Ileostomy, Colostomy, and Ileoanal Reservoir Surgery
Posted Jun 02 2009 4:39pm
Sometimes treatment for Crohn's disease, ulcerative colitis, and familial adenomatous polyposis involves removing all or part of the intestines. When the intestines are removed, the body needs a new way for stool to leave the body, so the surgeon creates an opening in the abdomen for stool to pass through. The surgery to create the new opening is called ostomy. The opening is called a stoma.
Different types of ostomy are performed depending on how much and what part of the intestines are removed. The surgeries are called ileostomy and colostomy. When the colon and rectum are removed, the surgeon performs an ileostomy to attach the bottom of the small intestine (ileum) to the stoma. When the rectum is removed, the surgeon performs a colostomy to attach the colon to the stoma. A temporary colostomy may be performed when part of the colon has been removed and the rest of it needs to heal.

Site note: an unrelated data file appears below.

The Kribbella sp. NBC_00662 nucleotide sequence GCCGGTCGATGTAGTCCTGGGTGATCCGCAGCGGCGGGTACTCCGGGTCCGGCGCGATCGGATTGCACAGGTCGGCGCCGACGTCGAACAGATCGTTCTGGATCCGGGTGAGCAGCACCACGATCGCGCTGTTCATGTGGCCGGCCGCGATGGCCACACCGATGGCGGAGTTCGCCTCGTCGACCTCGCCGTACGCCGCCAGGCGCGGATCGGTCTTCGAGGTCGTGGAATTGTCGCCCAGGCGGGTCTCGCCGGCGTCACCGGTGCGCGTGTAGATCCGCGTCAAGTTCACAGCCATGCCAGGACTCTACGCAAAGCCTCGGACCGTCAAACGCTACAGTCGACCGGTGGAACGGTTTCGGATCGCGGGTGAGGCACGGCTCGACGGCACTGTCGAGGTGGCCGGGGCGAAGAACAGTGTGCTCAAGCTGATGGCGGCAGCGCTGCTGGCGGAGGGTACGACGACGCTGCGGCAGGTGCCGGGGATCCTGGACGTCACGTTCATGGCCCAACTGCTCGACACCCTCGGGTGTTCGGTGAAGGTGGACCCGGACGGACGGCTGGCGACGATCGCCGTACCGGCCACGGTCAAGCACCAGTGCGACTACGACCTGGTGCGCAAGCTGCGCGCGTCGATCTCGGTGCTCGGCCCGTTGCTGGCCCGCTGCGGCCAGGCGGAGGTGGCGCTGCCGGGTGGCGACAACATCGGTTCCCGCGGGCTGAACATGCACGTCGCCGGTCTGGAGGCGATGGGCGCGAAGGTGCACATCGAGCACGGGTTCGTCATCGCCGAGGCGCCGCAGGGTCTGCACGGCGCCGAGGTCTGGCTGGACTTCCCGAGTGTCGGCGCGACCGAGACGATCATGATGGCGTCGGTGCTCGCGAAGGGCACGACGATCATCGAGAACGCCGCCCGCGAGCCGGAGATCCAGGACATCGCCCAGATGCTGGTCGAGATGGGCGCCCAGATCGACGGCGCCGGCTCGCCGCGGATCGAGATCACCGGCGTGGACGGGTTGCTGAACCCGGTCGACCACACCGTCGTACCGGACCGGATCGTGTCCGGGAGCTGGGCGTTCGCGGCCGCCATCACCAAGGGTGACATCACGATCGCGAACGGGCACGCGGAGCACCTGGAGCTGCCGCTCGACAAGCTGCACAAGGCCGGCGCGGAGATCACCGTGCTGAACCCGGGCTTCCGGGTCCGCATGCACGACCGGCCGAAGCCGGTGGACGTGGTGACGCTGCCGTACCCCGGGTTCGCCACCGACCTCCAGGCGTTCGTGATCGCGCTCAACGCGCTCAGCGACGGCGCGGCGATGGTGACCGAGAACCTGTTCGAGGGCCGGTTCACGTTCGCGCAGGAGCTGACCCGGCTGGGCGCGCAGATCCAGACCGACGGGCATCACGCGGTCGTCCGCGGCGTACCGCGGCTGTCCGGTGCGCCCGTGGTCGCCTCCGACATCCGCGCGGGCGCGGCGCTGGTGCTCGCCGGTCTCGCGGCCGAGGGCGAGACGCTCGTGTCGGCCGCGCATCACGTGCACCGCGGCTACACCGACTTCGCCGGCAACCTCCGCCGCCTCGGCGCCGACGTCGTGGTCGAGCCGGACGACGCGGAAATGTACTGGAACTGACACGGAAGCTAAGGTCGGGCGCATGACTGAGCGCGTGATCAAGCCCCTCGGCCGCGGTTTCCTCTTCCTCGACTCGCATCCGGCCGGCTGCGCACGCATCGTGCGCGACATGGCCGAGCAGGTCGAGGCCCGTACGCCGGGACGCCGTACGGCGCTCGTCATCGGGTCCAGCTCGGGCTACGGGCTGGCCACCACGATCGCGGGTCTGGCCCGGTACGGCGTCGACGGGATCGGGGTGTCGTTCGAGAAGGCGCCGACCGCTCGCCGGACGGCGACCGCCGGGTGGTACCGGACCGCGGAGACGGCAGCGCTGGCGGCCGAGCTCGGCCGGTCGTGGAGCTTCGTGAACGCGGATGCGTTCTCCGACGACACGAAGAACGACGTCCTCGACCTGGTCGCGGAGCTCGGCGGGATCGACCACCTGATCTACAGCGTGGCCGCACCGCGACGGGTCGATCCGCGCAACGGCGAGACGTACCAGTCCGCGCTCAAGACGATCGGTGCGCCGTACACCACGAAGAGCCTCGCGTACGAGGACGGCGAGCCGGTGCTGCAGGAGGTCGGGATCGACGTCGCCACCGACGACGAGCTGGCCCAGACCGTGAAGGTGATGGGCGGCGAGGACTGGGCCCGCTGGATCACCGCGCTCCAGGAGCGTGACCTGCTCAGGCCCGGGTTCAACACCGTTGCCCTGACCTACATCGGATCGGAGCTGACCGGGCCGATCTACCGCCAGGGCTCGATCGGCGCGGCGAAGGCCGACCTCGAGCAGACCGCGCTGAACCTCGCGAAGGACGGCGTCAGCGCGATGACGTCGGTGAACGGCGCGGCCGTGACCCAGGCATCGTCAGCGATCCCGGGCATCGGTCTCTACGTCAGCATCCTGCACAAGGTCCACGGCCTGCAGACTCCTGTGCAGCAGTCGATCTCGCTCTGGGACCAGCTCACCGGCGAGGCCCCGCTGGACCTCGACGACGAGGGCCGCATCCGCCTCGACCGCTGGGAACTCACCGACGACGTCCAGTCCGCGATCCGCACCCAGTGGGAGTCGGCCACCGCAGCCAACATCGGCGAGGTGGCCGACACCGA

Ileoanal reservoir surgery is an alternative to a permanent ileostomy. It is usually completed in two surgeries. In the first surgery, the colon and rectum are removed and a pouch or reservoir is constructed from the last 18 inches of the small intestine. This pouch is attached to the anus. In the second surgery, the ileostomy is closed. The muscles surrounding the anus and anal canal are left in place, so the stool in the pouch does not leak out of the anus. People who have this surgery are able to control their bowel movements.
If an ileoanal reservoir is not possible or feasible, a continent ileostomy may be an alternative to using an outside collecting bag. In continent ileostomy, an internal reservoir pouch is created from part of the small intestine. A valve is constructed and a stoma is placed through the abdominal wall. A tube is inserted through the stoma and valve to drain the pouch.